Beam Bending


This simple kinematics model was made from a 10 x 10 x 40 cm block of “furniture foam”. A black marker was used to draw a line along the longitudinal centerline of one side, and transverse lines were added at regular intervals, as shown below (Fig. 1).

Figure 1 – The Undeformed Model Beam

Even though the foam material is highly non-linear and behaves quite differently in tension and compression, planes that are normal to the neutral axis remain straight and normal as it deforms (Figs 2 and 3).

Figure 2 – Bending of the Model Beam

Figure 3 – The Model Deformed into a Serpentine Shape

Learning Objectives

The model helps students to:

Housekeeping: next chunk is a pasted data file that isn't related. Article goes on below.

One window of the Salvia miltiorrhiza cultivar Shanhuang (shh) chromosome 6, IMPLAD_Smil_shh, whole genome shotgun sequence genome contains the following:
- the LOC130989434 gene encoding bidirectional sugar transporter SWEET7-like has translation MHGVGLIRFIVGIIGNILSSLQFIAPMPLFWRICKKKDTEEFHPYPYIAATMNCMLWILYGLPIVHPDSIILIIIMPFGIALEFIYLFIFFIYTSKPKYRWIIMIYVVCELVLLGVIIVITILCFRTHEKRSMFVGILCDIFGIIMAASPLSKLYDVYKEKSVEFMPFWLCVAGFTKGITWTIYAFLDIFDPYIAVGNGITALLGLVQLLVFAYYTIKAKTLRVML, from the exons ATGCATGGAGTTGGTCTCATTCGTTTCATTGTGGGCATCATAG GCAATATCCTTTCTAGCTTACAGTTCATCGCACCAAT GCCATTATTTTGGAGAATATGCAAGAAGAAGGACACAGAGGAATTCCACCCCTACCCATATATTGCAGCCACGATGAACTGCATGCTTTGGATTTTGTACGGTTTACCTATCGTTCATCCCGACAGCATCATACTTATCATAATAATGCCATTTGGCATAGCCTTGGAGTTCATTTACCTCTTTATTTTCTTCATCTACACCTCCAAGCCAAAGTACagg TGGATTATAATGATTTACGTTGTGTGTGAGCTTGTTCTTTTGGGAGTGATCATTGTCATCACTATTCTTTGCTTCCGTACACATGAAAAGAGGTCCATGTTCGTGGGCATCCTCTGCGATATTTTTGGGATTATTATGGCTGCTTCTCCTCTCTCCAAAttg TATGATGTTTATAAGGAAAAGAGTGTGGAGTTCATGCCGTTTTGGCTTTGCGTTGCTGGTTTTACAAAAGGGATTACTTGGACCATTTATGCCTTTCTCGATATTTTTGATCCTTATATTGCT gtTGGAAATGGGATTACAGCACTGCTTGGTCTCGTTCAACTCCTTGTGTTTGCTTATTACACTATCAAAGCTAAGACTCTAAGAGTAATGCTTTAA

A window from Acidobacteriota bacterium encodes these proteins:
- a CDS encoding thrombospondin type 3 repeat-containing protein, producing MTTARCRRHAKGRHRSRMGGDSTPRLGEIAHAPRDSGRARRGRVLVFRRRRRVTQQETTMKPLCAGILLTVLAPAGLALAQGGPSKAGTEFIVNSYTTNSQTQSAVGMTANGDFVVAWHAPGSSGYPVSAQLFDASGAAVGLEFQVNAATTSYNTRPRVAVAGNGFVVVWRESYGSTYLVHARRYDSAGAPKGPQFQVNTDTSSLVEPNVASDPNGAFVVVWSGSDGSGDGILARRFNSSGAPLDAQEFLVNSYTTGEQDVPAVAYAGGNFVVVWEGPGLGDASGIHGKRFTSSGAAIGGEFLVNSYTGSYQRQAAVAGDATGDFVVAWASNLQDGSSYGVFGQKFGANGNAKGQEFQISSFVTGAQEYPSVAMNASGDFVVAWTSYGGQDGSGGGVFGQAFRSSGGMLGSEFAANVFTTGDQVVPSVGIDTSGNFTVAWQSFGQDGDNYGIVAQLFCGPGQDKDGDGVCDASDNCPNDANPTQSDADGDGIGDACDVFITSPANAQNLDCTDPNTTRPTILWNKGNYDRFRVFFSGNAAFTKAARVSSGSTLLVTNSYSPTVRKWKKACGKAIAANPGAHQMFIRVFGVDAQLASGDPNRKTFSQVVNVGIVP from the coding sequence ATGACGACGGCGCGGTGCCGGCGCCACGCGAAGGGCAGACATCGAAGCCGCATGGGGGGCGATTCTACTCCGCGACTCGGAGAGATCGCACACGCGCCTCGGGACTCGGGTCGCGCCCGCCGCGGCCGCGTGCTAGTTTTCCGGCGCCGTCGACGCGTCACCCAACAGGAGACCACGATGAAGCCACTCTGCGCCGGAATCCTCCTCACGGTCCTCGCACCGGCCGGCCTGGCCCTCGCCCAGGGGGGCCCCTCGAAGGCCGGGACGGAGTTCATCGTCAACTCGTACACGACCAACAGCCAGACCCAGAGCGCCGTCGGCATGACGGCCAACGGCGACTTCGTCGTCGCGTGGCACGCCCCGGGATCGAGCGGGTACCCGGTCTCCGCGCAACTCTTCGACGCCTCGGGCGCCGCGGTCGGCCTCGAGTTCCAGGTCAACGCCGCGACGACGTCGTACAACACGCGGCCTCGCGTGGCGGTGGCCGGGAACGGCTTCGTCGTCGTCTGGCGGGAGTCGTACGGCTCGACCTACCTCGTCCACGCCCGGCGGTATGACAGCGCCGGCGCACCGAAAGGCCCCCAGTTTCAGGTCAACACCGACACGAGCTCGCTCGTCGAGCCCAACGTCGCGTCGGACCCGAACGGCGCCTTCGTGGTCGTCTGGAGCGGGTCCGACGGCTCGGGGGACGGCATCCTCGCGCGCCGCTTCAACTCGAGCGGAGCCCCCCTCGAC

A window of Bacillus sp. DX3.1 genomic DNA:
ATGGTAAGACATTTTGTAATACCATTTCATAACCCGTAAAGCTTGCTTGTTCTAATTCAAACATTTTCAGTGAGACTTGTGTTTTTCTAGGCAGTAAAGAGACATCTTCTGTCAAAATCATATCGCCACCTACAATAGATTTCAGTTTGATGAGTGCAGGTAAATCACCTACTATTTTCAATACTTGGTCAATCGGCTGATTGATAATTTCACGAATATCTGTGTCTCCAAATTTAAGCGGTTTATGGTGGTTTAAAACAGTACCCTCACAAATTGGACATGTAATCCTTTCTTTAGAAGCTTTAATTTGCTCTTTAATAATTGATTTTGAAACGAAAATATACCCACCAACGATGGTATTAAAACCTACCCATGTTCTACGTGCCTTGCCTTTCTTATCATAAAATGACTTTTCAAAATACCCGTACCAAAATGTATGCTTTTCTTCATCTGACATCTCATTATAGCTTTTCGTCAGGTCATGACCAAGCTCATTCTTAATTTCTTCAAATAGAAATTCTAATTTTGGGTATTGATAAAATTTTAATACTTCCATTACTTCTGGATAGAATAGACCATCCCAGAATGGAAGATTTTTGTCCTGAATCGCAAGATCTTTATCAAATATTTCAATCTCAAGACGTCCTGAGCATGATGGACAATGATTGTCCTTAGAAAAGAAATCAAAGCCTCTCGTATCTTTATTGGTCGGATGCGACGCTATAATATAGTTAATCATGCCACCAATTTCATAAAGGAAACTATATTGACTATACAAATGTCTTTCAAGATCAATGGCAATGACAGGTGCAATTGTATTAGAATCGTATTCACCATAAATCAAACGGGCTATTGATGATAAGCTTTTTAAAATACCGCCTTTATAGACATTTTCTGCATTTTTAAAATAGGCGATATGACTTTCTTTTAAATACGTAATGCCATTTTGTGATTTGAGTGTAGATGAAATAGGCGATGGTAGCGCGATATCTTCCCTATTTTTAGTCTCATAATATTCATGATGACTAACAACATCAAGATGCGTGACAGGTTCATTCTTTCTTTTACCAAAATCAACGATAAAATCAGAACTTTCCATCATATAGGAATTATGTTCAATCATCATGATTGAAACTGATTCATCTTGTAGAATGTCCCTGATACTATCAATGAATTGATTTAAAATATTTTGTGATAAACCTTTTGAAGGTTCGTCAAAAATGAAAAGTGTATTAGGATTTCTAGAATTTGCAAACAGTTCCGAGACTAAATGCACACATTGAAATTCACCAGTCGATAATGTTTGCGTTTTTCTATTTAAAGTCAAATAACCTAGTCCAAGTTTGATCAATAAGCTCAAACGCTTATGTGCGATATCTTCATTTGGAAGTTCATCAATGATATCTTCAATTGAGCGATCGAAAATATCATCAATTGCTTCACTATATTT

1. See how the centerline of a beam curves as the beam is bent
  2. Recognize that the length of the centerline does not change
  3. Visualize how normals to the centerline remain straight during bending
  4. Envision that normals to the centerline remain at 90° to it
  5. Understand the geometric constructions from which beam kinematics is derived
  6. Better understand the derivation of standard beam bending equations, such as ε=-z/ρ, where ε is the axial strain, z is the distance of the point of interest above the neutral axis and ρ is the radius of curvature of the beam, considered positive when its center is above the beam.